Broad Search
spay or neuter and cat

Narrow Search
American Veterinary Medical Association
Early age altering
TNR (trap neuter return)

Subject Headings

Animal Welfare
Population Control
Spay and Neuter
Veterinary Medicine


Print Resources

  • American Veterinary Medical Association. “AVMA: Mandatory Spay/Neuter a Bad Idea.” Journal of the American Veterinary Medical Association, 234.10 (2009): 1232-1232. Academic Search Premier. EBSCOhost. Langara College Lib., Vancouver. 23 Aug. 2009.

    Note: One way to encourage pet owners to spay/neuter their animals is to make the operation mandatory. Laws mandating altering of pets by a certain age have been adopted in some communities in the United States. However, the American Veterinary Medical Association does not support mandatory spay/neuter legislation because the decision to perform the surgery needs to be made in consultation with a medical professional. Furthermore, it is believed that pet owners who have not spayed/neutered their pets will not take them to veterinary clinics for medical care after the age of mandatory spaying/neutering in order to avoid detection. This can lead to increased risk of various diseases. See also: AVMA policy on “Dog and Cat Population Control” (

    Access: Full text not available in Langara library, but one copy was located at the following link.

  • Chu, Karyen, Wendy M. Anderson, and Micha Y. Rieser. “Population characteristics and neuter status of cats living in households in the United States.” Journal of the American Veterinary Medical Association, 234.8 (2009): 1023-1030. Academic Search Premier. EBSCOhost. Langara College Lib., Vancouver. 22 Aug. 2009.

    Note: I was not able to see a full-text copy of this article without paying a fee. The abstract notes the relationship between income and neutering cats, saying that households with incomes below $35,000 only neutered 51% of their owned cats, whereas the numbers were in the 90% range for households with incomes over $35,000. The study concludes that approximately 80% of owned cats are neutered in the United States (Can we find a figure for Japan?) and that annual family income was the strongest predictor of whether cats in the household were neutered (Can we say whether this is also true in Japan?). The study did not address feral cats.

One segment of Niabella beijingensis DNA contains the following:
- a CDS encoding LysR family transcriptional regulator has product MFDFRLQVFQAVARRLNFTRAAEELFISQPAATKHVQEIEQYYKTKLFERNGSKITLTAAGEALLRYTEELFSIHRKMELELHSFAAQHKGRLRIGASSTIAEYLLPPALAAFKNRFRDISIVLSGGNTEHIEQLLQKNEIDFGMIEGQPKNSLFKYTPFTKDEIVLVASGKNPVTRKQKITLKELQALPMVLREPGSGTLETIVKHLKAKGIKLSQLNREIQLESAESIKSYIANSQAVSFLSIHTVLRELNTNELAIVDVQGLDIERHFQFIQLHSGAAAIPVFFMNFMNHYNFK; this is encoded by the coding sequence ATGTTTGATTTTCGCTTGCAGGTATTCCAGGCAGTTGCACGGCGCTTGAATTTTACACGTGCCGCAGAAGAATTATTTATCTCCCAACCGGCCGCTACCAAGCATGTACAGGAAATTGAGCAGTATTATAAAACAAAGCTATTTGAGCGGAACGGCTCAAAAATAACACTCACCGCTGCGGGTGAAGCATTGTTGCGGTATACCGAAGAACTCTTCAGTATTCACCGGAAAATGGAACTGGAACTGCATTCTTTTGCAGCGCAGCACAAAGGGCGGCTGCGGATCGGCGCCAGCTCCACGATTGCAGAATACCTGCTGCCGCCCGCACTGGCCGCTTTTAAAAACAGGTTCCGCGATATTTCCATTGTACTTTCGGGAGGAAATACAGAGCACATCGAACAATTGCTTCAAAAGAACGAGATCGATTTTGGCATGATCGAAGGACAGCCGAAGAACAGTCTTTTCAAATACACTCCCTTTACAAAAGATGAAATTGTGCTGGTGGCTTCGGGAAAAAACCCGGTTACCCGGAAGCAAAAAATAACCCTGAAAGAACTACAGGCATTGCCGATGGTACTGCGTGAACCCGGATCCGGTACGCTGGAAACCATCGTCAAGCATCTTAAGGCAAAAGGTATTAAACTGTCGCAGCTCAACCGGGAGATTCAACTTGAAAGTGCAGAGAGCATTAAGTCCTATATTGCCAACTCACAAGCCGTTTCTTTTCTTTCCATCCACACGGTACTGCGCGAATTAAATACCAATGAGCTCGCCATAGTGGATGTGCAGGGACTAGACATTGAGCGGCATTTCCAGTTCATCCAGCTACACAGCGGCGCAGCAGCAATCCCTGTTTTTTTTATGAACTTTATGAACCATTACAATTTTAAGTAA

Access: Full text not available in Langara library, and not located online.

  • Longcor, Travis, Catherine Rich, and Lauren M. Sullivan. “Critical Assessment of Claims Regarding Management of Feral Cats by Trap-Neuter-Return.” Conservation Biology, 23.4 (2009): 887-894. Academic Search Premier. EBSCOhost. Langara College Lib., Vancouver. 22 Aug. 2009.

    Note: Trap-Neuter-Return (TNR) is advocated by many animal welfare groups as a way to control the cat population through spaying/neutering animals and then returning them to their habitat. This resource claims that TNR may improve the welfare of feral cats, but is not necessarily an effective way to control the population. According to mathematical models, 71-94% of a population must be neutered for the population to decline (as long as no new cats are introduced). It may be possible to achieve a decrease in the population by pairing TNR with adoption. It should be noted that this article is written from the perspective of conservation rather than animal welfare, so its primary goal is to advocate for the protection of birds and other wildlife from predation by cats rather than advocating an alternative solution to the problem of controlling the cat population.

    Access: Full text not available in Langara library, but one copy was located at the following link.

  • Lord, Linda K. “Attitudes toward and perceptions of free-roaming cats among individuals living in Ohio.” Journal of the American Veterinary Medical Association, 232.8 (2008): 1159-1167. Academic Search Premier. EBSCOhost. Langara College Lib., Vancouver. 23 Aug. 2009.

    Note: I was not able to see a full-text copy of this article without paying a fee. A study was performed to discover Ohio residents’ attitudes towards feral cats and the need for them to be regulated by the government. It was found that attitudes and perceptions differed according to whether the respondent was a cat owner and where he/she lived (area of Ohio). The author suggests that statewide approaches to regulate feral cats will be “challenging or unrealistic” to implement due to these differences in attitudes.

    Access: Full text not available in Langara library, and not located online.

  • Macejko, “Christina. DVM auctions spay/neuter surgeries on eBay.” DVM: The Newsmagazine of Veterinary Medicine, 40.6 (2009): 3-3. Academic Search Premier. EBSCOhost. Langara College Lib., Vancouver. 23 Aug. 2009.

    Note: This article is informal and does not include original findings. A veterinarian in Davidsonville, Maryland offers sterilization services via eBay. Her fees are $250 to spay any size dog or $100 to neuter, and $100 to spay any size cat or $40 to neuter. (This is roughly in line what what it costs in Japan.) She states that some vets charge $600 to $800 for such services.